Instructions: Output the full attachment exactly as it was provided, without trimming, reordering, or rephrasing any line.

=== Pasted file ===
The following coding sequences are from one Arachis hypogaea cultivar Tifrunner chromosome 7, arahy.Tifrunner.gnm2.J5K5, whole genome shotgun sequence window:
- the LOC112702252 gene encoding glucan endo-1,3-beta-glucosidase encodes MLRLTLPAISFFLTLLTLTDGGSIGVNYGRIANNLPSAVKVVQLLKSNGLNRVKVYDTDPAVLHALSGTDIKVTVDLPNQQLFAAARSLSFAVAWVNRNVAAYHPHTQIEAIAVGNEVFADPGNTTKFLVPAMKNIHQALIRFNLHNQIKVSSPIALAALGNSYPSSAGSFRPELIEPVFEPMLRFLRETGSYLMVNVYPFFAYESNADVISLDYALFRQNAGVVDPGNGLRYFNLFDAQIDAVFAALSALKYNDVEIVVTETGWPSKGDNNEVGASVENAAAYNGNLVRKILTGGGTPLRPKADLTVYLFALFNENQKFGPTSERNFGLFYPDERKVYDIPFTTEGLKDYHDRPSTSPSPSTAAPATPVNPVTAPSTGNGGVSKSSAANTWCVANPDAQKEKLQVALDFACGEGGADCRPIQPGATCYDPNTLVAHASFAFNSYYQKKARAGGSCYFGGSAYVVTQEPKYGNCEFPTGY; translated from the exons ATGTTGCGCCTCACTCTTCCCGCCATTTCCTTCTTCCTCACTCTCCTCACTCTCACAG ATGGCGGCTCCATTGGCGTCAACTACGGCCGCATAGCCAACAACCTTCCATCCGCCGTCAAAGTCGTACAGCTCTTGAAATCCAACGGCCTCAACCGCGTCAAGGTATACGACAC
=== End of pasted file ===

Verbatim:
The following coding sequences are from one Arachis hypogaea cultivar Tifrunner chromosome 7, arahy.Tifrunner.gnm2.J5K5, whole genome shotgun sequence window:
- the LOC112702252 gene encoding glucan endo-1,3-beta-glucosidase encodes MLRLTLPAISFFLTLLTLTDGGSIGVNYGRIANNLPSAVKVVQLLKSNGLNRVKVYDTDPAVLHALSGTDIKVTVDLPNQQLFAAARSLSFAVAWVNRNVAAYHPHTQIEAIAVGNEVFADPGNTTKFLVPAMKNIHQALIRFNLHNQIKVSSPIALAALGNSYPSSAGSFRPELIEPVFEPMLRFLRETGSYLMVNVYPFFAYESNADVISLDYALFRQNAGVVDPGNGLRYFNLFDAQIDAVFAALSALKYNDVEIVVTETGWPSKGDNNEVGASVENAAAYNGNLVRKILTGGGTPLRPKADLTVYLFALFNENQKFGPTSERNFGLFYPDERKVYDIPFTTEGLKDYHDRPSTSPSPSTAAPATPVNPVTAPSTGNGGVSKSSAANTWCVANPDAQKEKLQVALDFACGEGGADCRPIQPGATCYDPNTLVAHASFAFNSYYQKKARAGGSCYFGGSAYVVTQEPKYGNCEFPTGY; translated from the exons ATGTTGCGCCTCACTCTTCCCGCCATTTCCTTCTTCCTCACTCTCCTCACTCTCACAG ATGGCGGCTCCATTGGCGTCAACTACGGCCGCATAGCCAACAACCTTCCATCCGCCGTCAAAGTCGTACAGCTCTTGAAATCCAACGGCCTCAACCGCGTCAAGGTATACGACAC